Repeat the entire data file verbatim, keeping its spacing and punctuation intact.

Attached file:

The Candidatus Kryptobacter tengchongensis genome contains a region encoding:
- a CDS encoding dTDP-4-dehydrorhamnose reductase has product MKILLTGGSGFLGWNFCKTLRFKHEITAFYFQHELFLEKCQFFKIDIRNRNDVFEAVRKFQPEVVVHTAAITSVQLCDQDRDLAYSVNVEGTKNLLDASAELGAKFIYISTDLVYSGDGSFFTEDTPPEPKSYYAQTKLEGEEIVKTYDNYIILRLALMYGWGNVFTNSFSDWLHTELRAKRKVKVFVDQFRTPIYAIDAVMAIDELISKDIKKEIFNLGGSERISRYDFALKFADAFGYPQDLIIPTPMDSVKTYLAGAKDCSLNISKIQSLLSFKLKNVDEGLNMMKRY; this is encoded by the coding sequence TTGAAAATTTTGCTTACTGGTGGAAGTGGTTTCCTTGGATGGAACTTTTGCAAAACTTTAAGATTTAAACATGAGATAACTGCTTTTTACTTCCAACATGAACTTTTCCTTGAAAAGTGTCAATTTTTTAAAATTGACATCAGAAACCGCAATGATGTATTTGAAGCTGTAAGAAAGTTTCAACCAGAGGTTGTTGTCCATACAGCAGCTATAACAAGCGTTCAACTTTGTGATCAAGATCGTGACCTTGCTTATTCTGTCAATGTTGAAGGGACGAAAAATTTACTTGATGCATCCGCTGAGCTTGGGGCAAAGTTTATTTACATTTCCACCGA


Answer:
The Candidatus Kryptobacter tengchongensis genome contains a region encoding:
- a CDS encoding dTDP-4-dehydrorhamnose reductase has product MKILLTGGSGFLGWNFCKTLRFKHEITAFYFQHELFLEKCQFFKIDIRNRNDVFEAVRKFQPEVVVHTAAITSVQLCDQDRDLAYSVNVEGTKNLLDASAELGAKFIYISTDLVYSGDGSFFTEDTPPEPKSYYAQTKLEGEEIVKTYDNYIILRLALMYGWGNVFTNSFSDWLHTELRAKRKVKVFVDQFRTPIYAIDAVMAIDELISKDIKKEIFNLGGSERISRYDFALKFADAFGYPQDLIIPTPMDSVKTYLAGAKDCSLNISKIQSLLSFKLKNVDEGLNMMKRY; this is encoded by the coding sequence TTGAAAATTTTGCTTACTGGTGGAAGTGGTTTCCTTGGATGGAACTTTTGCAAAACTTTAAGATTTAAACATGAGATAACTGCTTTTTACTTCCAACATGAACTTTTCCTTGAAAAGTGTCAATTTTTTAAAATTGACATCAGAAACCGCAATGATGTATTTGAAGCTGTAAGAAAGTTTCAACCAGAGGTTGTTGTCCATACAGCAGCTATAACAAGCGTTCAACTTTGTGATCAAGATCGTGACCTTGCTTATTCTGTCAATGTTGAAGGGACGAAAAATTTACTTGATGCATCCGCTGAGCTTGGGGCAAAGTTTATTTACATTTCCACCGA